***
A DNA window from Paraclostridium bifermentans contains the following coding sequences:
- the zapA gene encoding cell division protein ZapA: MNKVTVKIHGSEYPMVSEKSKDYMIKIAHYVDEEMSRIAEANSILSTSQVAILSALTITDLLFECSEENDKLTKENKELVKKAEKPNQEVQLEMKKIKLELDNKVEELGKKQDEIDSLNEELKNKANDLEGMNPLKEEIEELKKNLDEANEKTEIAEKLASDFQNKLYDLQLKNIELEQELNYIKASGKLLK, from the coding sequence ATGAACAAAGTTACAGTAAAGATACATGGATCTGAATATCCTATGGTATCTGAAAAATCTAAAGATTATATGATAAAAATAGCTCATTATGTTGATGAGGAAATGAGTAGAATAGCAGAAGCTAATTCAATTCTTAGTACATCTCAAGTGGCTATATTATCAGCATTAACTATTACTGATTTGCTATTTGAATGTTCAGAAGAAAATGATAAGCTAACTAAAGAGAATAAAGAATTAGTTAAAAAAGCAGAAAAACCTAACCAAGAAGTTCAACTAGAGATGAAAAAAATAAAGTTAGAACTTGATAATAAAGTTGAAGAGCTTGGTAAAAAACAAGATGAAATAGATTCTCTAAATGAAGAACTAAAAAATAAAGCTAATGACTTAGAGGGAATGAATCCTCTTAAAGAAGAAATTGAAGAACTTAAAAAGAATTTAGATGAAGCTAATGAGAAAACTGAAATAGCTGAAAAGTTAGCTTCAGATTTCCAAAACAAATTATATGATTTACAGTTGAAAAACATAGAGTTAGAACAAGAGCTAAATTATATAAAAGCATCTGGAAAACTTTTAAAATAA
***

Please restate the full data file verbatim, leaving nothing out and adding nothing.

A DNA window from Paraclostridium bifermentans contains the following coding sequences:
- the zapA gene encoding cell division protein ZapA: MNKVTVKIHGSEYPMVSEKSKDYMIKIAHYVDEEMSRIAEANSILSTSQVAILSALTITDLLFECSEENDKLTKENKELVKKAEKPNQEVQLEMKKIKLELDNKVEELGKKQDEIDSLNEELKNKANDLEGMNPLKEEIEELKKNLDEANEKTEIAEKLASDFQNKLYDLQLKNIELEQELNYIKASGKLLK, from the coding sequence ATGAACAAAGTTACAGTAAAGATACATGGATCTGAATATCCTATGGTATCTGAAAAATCTAAAGATTATATGATAAAAATAGCTCATTATGTTGATGAGGAAATGAGTAGAATAGCAGAAGCTAATTCAATTCTTAGTACATCTCAAGTGGCTATATTATCAGCATTAACTATTACTGATTTGCTATTTGAATGTTCAGAAGAAAATGATAAGCTAACTAAAGAGAATAAAGAATTAGTTAAAAAAGCAGAAAAACCTAACCAAGAAGTTCAACTAGAGATGAAAAAAATAAAGTTAGAACTTGATAATAAAGTTGAAGAGCTTGGTAAAAAACAAGATGAAATAGATTCTCTAAATGAAGAACTAAAAAATAAAGCTAATGACTTAGAGGGAATGAATCCTCTTAAAGAAGAAATTGAAGAACTTAAAAAGAATTTAGATGAAGCTAATGAGAAAACTGAAATAGCTGAAAAGTTAGCTTCAGATTTCCAAAACAAATTATATGATTTACAGTTGAAAAACATAGAGTTAGAACAAGAGCTAAATTATATAAAAGCATCTGGAAAACTTTTAAAATAA